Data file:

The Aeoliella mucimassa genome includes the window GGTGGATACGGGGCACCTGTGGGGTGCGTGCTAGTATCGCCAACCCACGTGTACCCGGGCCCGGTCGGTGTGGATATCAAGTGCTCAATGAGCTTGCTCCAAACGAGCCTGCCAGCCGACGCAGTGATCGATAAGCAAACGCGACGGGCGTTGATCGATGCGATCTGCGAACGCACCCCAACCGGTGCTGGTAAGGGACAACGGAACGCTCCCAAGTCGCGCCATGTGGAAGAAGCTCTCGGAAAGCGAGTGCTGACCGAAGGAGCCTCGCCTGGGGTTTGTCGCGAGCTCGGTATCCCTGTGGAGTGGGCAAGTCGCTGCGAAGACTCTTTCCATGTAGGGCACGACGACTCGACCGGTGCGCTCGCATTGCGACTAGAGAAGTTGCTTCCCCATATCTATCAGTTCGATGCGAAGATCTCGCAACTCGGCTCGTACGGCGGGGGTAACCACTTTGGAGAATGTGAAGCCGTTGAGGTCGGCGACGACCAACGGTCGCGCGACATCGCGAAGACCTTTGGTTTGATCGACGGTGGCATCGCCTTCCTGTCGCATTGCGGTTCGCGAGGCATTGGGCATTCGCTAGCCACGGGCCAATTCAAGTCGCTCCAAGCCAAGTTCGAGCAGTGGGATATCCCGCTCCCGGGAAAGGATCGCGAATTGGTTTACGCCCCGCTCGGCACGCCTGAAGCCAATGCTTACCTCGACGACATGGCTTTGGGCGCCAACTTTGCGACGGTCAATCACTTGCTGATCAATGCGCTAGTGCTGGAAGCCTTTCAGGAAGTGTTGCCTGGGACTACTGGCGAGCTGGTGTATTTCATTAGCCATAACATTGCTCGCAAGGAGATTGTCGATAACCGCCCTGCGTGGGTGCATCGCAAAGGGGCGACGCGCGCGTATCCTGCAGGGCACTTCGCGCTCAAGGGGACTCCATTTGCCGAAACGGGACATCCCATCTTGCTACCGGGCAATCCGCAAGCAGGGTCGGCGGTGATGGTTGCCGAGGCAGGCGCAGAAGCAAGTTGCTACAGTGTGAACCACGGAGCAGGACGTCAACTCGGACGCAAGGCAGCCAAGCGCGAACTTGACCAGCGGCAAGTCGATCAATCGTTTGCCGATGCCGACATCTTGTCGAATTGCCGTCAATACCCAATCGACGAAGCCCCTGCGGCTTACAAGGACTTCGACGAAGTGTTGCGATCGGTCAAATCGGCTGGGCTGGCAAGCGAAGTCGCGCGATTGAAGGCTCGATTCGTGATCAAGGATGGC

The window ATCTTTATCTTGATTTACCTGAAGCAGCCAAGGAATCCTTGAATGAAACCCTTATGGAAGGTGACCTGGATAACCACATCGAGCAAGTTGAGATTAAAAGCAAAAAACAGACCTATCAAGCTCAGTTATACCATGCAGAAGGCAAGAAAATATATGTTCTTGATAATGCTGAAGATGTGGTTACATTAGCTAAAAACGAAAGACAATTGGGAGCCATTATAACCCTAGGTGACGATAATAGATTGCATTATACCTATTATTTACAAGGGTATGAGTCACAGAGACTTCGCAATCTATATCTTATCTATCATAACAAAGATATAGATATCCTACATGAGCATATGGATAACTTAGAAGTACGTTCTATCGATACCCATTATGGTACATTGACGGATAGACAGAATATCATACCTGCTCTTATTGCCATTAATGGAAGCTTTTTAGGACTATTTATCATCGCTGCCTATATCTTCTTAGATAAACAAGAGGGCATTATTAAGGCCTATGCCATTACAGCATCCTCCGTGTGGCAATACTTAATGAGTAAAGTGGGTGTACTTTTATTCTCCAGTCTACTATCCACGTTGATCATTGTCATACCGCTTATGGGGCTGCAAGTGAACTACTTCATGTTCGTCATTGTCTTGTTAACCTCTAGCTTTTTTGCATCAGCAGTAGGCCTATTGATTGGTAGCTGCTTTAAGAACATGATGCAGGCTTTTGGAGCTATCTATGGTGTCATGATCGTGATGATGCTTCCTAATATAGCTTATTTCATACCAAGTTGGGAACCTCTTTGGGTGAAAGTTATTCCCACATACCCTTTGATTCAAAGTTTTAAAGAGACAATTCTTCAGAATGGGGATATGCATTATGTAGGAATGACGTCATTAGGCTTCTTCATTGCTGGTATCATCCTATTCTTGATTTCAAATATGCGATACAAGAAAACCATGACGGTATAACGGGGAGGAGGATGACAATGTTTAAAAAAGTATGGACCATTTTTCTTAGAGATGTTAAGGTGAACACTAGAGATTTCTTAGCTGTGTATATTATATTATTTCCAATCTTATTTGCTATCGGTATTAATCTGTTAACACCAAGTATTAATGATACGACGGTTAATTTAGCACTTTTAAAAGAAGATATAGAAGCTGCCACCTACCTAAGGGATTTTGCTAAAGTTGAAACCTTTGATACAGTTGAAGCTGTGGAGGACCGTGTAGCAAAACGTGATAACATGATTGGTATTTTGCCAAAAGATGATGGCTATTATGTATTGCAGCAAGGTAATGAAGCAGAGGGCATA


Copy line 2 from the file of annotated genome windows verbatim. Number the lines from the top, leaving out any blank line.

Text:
The window ATCTTTATCTTGATTTACCTGAAGCAGCCAAGGAATCCTTGAATGAAACCCTTATGGAAGGTGACCTGGATAACCACATCGAGCAAGTTGAGATTAAAAGCAAAAAACAGACCTATCAAGCTCAGTTATACCATGCAGAAGGCAAGAAAATATATGTTCTTGATAATGCTGAAGATGTGGTTACATTAGCTAAAAACGAAAGACAATTGGGAGCCATTATAACCCTAGGTGACGATAATAGATTGCATTATACCTATTATTTACAAGGGTATGAGTCACAGAGACTTCGCAATCTATATCTTATCTATCATAACAAAGATATAGATATCCTACATGAGCATATGGATAACTTAGAAGTACGTTCTATCGATACCCATTATGGTACATTGACGGATAGACAGAATATCATACCTGCTCTTATTGCCATTAATGGAAGCTTTTTAGGACTATTTATCATCGCTGCCTATATCTTCTTAGATAAACAAGAGGGCATTATTAAGGCCTATGCCATTACAGCATCCTCCGTGTGGCAATACTTAATGAGTAAAGTGGGTGTACTTTTATTCTCCAGTCTACTATCCACGTTGATCATTGTCATACCGCTTATGGGGCTGCAAGTGAACTACTTCATGTTCGTCATTGTCTTGTTAACCTCTAGCTTTTTTGCATCAGCAGTAGGCCTATTGATTGGTAGCTGCTTTAAGAACATGATGCAGGCTTTTGGAGCTATCTATGGTGTCATGATCGTGATGATGCTTCCTAATATAGCTTATTTCATACCAAGTTGGGAACCTCTTTGGGTGAAAGTTATTCCCACATACCCTTTGATTCAAAGTTTTAAAGAGACAATTCTTCAGAATGGGGATATGCATTATGTAGGAATGACGTCATTAGGCTTCTTCATTGCTGGTATCATCCTATTCTTGATTTCAAATATGCGATACAAGAAAACCATGACGGTATAACGGGGAGGAGGATGACAATGTTTAAAAAAGTATGGACCATTTTTCTTAGAGATGTTAAGGTGAACACTAGAGATTTCTTAGCTGTGTATATTATATTATTTCCAATCTTATTTGCTATCGGTATTAATCTGTTAACACCAAGTATTAATGATACGACGGTTAATTTAGCACTTTTAAAAGAAGATATAGAAGCTGCCACCTACCTAAGGGATTTTGCTAAAGTTGAAACCTTTGATACAGTTGAAGCTGTGGAGGACCGTGTAGCAAAACGTGATAACATGATTGGTATTTTGCCAAAAGATGATGGCTATTATGTATTGCAGCAAGGTAATGAAGCAGAGGGCATA